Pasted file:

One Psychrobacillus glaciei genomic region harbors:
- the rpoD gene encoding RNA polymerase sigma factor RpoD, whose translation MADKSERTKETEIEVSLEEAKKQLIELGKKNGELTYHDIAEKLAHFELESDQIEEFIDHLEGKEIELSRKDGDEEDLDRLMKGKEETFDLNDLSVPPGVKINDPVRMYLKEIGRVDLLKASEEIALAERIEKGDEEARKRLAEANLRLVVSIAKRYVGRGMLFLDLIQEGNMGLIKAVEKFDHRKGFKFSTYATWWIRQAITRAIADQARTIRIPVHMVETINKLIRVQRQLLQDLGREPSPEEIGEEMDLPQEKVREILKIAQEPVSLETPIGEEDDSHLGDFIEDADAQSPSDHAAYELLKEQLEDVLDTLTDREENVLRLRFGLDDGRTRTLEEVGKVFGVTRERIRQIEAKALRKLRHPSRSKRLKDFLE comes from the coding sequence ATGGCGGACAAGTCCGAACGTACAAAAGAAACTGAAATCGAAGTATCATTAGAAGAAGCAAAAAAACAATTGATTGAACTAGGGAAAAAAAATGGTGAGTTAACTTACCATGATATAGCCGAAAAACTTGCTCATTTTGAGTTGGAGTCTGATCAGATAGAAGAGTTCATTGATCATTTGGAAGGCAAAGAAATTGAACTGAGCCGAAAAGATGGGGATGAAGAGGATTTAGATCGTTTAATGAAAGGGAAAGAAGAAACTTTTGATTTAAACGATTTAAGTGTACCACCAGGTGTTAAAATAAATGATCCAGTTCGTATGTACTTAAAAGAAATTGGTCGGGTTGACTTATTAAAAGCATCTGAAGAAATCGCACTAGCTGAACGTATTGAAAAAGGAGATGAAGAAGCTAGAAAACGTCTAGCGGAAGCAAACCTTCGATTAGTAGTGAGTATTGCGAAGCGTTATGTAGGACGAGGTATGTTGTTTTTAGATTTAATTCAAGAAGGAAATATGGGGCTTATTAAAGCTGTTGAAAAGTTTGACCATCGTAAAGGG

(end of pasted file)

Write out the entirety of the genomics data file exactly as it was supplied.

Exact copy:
One Psychrobacillus glaciei genomic region harbors:
- the rpoD gene encoding RNA polymerase sigma factor RpoD, whose translation MADKSERTKETEIEVSLEEAKKQLIELGKKNGELTYHDIAEKLAHFELESDQIEEFIDHLEGKEIELSRKDGDEEDLDRLMKGKEETFDLNDLSVPPGVKINDPVRMYLKEIGRVDLLKASEEIALAERIEKGDEEARKRLAEANLRLVVSIAKRYVGRGMLFLDLIQEGNMGLIKAVEKFDHRKGFKFSTYATWWIRQAITRAIADQARTIRIPVHMVETINKLIRVQRQLLQDLGREPSPEEIGEEMDLPQEKVREILKIAQEPVSLETPIGEEDDSHLGDFIEDADAQSPSDHAAYELLKEQLEDVLDTLTDREENVLRLRFGLDDGRTRTLEEVGKVFGVTRERIRQIEAKALRKLRHPSRSKRLKDFLE comes from the coding sequence ATGGCGGACAAGTCCGAACGTACAAAAGAAACTGAAATCGAAGTATCATTAGAAGAAGCAAAAAAACAATTGATTGAACTAGGGAAAAAAAATGGTGAGTTAACTTACCATGATATAGCCGAAAAACTTGCTCATTTTGAGTTGGAGTCTGATCAGATAGAAGAGTTCATTGATCATTTGGAAGGCAAAGAAATTGAACTGAGCCGAAAAGATGGGGATGAAGAGGATTTAGATCGTTTAATGAAAGGGAAAGAAGAAACTTTTGATTTAAACGATTTAAGTGTACCACCAGGTGTTAAAATAAATGATCCAGTTCGTATGTACTTAAAAGAAATTGGTCGGGTTGACTTATTAAAAGCATCTGAAGAAATCGCACTAGCTGAACGTATTGAAAAAGGAGATGAAGAAGCTAGAAAACGTCTAGCGGAAGCAAACCTTCGATTAGTAGTGAGTATTGCGAAGCGTTATGTAGGACGAGGTATGTTGTTTTTAGATTTAATTCAAGAAGGAAATATGGGGCTTATTAAAGCTGTTGAAAAGTTTGACCATCGTAAAGGG